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Pre-hospital Transport Times and Outcomes After Different Reperfusion Strategies for ST-Elevation Myocardial Infarction.
Am J Cardiol 2019; 123(3):375-381AJ

Abstract

This study evaluated prehospital transport times and clinical outcomes after different reperfusion strategies for ST-elevation myocardial infarction in a real-world setting. We consecutively enrolled 27,205 patients who underwent percutaneous coronary intervention (PCI) for ST-elevation myocardial infarction in Michigan from 2010 to 2016. Primary PCI was performed in 25,927 patients (95%), whereas 1,278 (5%) were treated with a pharmacoinvasive strategy. The overall use of a pharmacoinvasive strategy decreased during the study period (p <0.001). Prehospital transport times were estimated by using the Google Maps API from the centroid of each home zip code tabulation area to the zip code tabulation area for the nearest hospital with PCI capability. The estimated prehospital transport time predicted the choice of reperfusion strategy (p <0.001). Primary PCI was used in 97% of the patients living within 1 hour from a hospital with PCI capability compared with 48% with estimated transport times >1 hour. Bleeding and mortality rates were similar for patients treated with primary PCI or a pharmacoinvasive strategy (odds ratio 0.832, 95% confidence interval 0.649 to 1.067, p = 0.147). In conclusion, almost all patients in Michigan had timely access to a hospital with PCI capability and received treatment with primary PCI. The authors declare no conflicts of interests.

Authors+Show Affiliations

Division of Cardiovascular Medicine, Department of Internal Medicine, University of Michigan Medical Center, Ann Arbor, Michigan; Department of Cardiology, The Heart Center, Rigshospitalet, Copenhagen University Hospital, Copenhagen, Denmark; Department of Clinical Medicine, Faculty of Health and Medical Sciences, University of Copenhagen, Copenhagen, Denmark. Electronic address: anderssonhedvig@gmail.com.Division of Cardiovascular Medicine, Department of Internal Medicine, University of Michigan Medical Center, Ann Arbor, Michigan.Division of Cardiovascular Medicine, Department of Internal Medicine, University of Michigan Medical Center, Ann Arbor, Michigan.Division of Cardiovascular Medicine, Department of Internal Medicine, University of Michigan Medical Center, Ann Arbor, Michigan.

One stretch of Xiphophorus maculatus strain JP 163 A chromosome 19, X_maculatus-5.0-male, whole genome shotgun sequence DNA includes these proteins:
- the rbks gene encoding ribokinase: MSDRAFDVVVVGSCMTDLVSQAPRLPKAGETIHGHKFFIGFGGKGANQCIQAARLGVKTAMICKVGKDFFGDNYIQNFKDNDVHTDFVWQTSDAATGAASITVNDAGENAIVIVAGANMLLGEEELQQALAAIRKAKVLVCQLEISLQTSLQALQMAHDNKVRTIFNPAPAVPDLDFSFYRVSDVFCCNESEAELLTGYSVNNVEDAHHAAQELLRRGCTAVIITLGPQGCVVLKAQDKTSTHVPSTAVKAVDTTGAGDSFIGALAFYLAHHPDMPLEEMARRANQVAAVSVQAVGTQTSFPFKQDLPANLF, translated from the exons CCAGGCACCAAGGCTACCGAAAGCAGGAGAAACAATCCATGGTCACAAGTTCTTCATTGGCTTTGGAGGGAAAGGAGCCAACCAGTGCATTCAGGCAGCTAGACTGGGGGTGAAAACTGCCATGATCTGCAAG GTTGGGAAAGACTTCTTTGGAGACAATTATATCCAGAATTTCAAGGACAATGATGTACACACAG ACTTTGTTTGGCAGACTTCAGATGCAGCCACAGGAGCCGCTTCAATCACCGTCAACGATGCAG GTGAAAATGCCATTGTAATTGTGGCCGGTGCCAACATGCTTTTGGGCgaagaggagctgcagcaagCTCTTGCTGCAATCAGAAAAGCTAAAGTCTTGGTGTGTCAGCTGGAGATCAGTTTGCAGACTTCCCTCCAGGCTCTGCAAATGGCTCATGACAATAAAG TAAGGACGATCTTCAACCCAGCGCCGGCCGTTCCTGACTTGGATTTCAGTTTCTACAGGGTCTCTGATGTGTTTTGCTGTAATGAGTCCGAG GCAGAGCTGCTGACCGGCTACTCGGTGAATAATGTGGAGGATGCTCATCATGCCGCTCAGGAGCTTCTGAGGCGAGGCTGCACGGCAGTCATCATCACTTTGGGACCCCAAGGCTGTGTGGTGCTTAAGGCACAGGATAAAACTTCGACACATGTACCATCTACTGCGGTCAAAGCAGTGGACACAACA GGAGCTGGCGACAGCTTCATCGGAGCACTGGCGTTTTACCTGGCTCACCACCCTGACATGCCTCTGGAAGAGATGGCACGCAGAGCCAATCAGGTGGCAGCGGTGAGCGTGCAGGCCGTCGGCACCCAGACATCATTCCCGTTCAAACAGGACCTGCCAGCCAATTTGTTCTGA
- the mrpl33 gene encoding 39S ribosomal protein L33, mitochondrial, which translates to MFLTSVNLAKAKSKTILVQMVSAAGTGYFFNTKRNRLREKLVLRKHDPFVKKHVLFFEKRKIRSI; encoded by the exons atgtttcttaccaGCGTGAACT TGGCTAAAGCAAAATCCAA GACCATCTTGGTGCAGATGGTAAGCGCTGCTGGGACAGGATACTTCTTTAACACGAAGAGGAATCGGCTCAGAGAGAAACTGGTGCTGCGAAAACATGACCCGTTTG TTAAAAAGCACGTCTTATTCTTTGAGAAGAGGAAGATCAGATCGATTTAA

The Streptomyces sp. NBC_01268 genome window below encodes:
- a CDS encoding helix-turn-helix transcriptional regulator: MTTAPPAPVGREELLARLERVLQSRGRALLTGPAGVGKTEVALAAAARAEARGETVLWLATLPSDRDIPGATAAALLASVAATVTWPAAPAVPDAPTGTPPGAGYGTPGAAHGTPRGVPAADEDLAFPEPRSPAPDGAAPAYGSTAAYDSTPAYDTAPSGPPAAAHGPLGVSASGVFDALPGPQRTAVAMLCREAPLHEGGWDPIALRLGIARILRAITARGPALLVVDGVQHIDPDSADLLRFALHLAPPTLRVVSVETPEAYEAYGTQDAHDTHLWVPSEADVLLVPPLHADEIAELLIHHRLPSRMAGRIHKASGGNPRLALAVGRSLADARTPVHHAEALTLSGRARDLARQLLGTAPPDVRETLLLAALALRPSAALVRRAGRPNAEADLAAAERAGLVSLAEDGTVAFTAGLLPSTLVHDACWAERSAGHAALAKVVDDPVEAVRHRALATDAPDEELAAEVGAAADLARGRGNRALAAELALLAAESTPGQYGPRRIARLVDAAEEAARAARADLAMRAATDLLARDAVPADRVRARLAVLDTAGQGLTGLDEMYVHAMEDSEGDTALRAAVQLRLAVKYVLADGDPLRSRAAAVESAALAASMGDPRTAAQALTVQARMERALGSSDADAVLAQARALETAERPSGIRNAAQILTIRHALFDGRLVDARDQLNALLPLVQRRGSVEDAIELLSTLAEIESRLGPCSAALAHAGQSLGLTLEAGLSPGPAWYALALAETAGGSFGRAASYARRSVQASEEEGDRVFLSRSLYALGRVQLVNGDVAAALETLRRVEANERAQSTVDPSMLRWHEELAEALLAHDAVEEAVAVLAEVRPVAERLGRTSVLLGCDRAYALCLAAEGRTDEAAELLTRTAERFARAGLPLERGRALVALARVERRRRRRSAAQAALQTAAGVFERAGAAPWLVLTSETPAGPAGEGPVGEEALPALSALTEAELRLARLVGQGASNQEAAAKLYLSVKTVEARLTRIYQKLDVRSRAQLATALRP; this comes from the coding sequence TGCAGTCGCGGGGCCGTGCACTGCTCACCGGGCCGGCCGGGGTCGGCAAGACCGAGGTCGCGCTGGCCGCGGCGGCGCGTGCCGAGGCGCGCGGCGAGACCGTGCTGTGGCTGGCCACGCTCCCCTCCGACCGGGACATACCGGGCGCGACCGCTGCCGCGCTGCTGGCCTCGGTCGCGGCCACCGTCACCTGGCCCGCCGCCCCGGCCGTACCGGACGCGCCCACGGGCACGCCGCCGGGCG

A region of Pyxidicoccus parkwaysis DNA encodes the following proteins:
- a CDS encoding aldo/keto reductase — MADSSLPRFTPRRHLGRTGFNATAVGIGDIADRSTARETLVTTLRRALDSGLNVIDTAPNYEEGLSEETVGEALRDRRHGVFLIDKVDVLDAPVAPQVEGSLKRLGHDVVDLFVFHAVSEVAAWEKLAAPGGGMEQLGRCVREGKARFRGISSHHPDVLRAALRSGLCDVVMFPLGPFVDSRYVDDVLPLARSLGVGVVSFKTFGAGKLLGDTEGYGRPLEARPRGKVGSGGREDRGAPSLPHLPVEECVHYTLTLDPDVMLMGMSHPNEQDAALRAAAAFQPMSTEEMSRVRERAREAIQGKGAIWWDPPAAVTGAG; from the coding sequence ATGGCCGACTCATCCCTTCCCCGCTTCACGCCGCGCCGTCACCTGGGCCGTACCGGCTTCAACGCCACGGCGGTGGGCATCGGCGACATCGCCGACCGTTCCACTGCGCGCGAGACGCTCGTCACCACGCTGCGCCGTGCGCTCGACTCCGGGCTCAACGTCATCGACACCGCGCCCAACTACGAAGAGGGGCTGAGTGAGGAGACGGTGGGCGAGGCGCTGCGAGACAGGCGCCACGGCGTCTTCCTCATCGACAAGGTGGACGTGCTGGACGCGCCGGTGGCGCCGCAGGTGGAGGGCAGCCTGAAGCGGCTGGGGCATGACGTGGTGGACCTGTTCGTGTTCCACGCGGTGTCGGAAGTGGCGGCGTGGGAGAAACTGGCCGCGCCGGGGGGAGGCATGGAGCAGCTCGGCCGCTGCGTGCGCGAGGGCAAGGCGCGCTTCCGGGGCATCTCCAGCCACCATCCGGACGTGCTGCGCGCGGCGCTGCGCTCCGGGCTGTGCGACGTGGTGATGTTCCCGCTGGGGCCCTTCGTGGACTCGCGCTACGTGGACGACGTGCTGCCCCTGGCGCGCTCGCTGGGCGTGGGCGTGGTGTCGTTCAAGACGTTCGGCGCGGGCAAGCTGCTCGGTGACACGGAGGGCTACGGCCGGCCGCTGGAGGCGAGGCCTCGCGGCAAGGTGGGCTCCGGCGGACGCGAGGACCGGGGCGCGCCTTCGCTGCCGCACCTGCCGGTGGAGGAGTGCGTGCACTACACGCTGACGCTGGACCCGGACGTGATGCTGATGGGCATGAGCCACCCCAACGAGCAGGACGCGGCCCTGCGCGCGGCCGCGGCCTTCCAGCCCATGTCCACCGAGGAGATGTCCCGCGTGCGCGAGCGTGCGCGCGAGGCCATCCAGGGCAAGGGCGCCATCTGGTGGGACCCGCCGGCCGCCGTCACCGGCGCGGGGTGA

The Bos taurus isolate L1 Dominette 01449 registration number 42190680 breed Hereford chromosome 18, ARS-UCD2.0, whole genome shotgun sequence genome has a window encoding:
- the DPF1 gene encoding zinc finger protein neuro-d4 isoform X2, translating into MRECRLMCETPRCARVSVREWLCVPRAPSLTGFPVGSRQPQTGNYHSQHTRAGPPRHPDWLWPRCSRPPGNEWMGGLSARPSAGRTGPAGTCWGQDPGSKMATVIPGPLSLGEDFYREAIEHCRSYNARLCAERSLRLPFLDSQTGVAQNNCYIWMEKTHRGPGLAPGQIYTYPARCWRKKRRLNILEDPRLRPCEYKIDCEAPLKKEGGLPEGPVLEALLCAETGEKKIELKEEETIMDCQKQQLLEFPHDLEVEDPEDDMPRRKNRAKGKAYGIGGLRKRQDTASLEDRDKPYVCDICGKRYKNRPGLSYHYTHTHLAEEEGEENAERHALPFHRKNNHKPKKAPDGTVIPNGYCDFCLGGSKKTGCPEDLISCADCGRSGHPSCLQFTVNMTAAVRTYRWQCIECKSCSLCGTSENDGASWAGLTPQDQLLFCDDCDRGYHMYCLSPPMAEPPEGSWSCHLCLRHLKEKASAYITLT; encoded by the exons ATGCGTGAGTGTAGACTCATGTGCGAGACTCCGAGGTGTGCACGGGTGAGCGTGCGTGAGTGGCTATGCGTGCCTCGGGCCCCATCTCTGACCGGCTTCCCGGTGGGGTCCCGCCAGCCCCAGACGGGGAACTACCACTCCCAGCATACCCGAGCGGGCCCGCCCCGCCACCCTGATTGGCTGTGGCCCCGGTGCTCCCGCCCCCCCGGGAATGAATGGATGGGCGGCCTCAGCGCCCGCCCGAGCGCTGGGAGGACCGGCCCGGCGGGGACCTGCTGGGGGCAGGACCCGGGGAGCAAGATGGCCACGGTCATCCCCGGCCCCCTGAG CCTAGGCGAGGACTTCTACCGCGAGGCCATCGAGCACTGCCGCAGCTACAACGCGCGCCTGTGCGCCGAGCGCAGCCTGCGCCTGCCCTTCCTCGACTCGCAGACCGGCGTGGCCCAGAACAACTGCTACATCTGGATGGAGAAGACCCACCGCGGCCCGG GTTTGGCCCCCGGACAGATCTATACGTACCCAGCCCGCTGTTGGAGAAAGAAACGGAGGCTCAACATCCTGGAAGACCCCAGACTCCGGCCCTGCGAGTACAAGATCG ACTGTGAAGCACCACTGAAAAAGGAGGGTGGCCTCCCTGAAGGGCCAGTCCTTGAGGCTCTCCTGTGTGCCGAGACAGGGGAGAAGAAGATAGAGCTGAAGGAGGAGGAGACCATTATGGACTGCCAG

Pub Type(s)

Journal Article
Research Support, Non-U.S. Gov't

Language

eng

PubMed ID

30545480

Citation

Andersson, Hedvig B., et al. "Pre-hospital Transport Times and Outcomes After Different Reperfusion Strategies for ST-Elevation Myocardial Infarction." The American Journal of Cardiology, vol. 123, no. 3, 2019, pp. 375-381.
Andersson HB, Seth M, Gurm HS, et al. Pre-hospital Transport Times and Outcomes After Different Reperfusion Strategies for ST-Elevation Myocardial Infarction. Am J Cardiol. 2019;123(3):375-381.
Andersson, H. B., Seth, M., Gurm, H. S., & Bates, E. R. (2019). Pre-hospital Transport Times and Outcomes After Different Reperfusion Strategies for ST-Elevation Myocardial Infarction. The American Journal of Cardiology, 123(3), pp. 375-381. doi:10.1016/j.amjcard.2018.10.015.
Andersson HB, et al. Pre-hospital Transport Times and Outcomes After Different Reperfusion Strategies for ST-Elevation Myocardial Infarction. Am J Cardiol. 2019 02 1;123(3):375-381. PubMed PMID: 30545480.
* Article titles in AMA citation format should be in sentence-case
TY - JOUR T1 - Pre-hospital Transport Times and Outcomes After Different Reperfusion Strategies for ST-Elevation Myocardial Infarction. AU - Andersson,Hedvig B, AU - Seth,Milan, AU - Gurm,Hitinder S, AU - Bates,Eric R, Y1 - 2018/10/21/ PY - 2018/02/28/received PY - 2018/10/09/revised PY - 2018/10/10/accepted PY - 2018/12/14/pubmed PY - 2018/12/14/medline PY - 2018/12/15/entrez SP - 375 EP - 381 JF - The American journal of cardiology JO - Am. J. Cardiol. VL - 123 IS - 3 N2 - This study evaluated prehospital transport times and clinical outcomes after different reperfusion strategies for ST-elevation myocardial infarction in a real-world setting. We consecutively enrolled 27,205 patients who underwent percutaneous coronary intervention (PCI) for ST-elevation myocardial infarction in Michigan from 2010 to 2016. Primary PCI was performed in 25,927 patients (95%), whereas 1,278 (5%) were treated with a pharmacoinvasive strategy. The overall use of a pharmacoinvasive strategy decreased during the study period (p <0.001). Prehospital transport times were estimated by using the Google Maps API from the centroid of each home zip code tabulation area to the zip code tabulation area for the nearest hospital with PCI capability. The estimated prehospital transport time predicted the choice of reperfusion strategy (p <0.001). Primary PCI was used in 97% of the patients living within 1 hour from a hospital with PCI capability compared with 48% with estimated transport times >1 hour. Bleeding and mortality rates were similar for patients treated with primary PCI or a pharmacoinvasive strategy (odds ratio 0.832, 95% confidence interval 0.649 to 1.067, p = 0.147). In conclusion, almost all patients in Michigan had timely access to a hospital with PCI capability and received treatment with primary PCI. The authors declare no conflicts of interests. SN - 1879-1913 UR - https://www.unboundmedicine.com/medline/citation/30545480/Pre-hospital_Transport_Times_and_Outcomes_After_Different_Reperfusion_Strategies_for_ST-Elevation_Myocardial_Infarction L2 - https://linkinghub.elsevier.com/retrieve/pii/S0002-9149(18)31973-8 DB - PRIME DP - Unbound Medicine ER -